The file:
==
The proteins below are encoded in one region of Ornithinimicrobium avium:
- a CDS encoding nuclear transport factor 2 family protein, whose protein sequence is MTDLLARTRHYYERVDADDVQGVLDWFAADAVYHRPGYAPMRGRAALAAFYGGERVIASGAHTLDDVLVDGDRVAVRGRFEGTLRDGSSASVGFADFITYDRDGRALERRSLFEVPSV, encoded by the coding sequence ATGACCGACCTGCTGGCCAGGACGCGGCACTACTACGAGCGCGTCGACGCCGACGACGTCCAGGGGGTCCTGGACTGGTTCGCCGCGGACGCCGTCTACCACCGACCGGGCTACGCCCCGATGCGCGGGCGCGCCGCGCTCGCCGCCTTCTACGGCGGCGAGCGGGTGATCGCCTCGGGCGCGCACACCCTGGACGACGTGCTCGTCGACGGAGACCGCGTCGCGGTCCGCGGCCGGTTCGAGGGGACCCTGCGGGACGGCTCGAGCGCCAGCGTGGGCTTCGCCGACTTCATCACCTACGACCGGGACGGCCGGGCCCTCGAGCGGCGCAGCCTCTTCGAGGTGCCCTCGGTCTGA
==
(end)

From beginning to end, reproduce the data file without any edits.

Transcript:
The proteins below are encoded in one region of Ornithinimicrobium avium:
- a CDS encoding nuclear transport factor 2 family protein, whose protein sequence is MTDLLARTRHYYERVDADDVQGVLDWFAADAVYHRPGYAPMRGRAALAAFYGGERVIASGAHTLDDVLVDGDRVAVRGRFEGTLRDGSSASVGFADFITYDRDGRALERRSLFEVPSV, encoded by the coding sequence ATGACCGACCTGCTGGCCAGGACGCGGCACTACTACGAGCGCGTCGACGCCGACGACGTCCAGGGGGTCCTGGACTGGTTCGCCGCGGACGCCGTCTACCACCGACCGGGCTACGCCCCGATGCGCGGGCGCGCCGCGCTCGCCGCCTTCTACGGCGGCGAGCGGGTGATCGCCTCGGGCGCGCACACCCTGGACGACGTGCTCGTCGACGGAGACCGCGTCGCGGTCCGCGGCCGGTTCGAGGGGACCCTGCGGGACGGCTCGAGCGCCAGCGTGGGCTTCGCCGACTTCATCACCTACGACCGGGACGGCCGGGCCCTCGAGCGGCGCAGCCTCTTCGAGGTGCCCTCGGTCTGA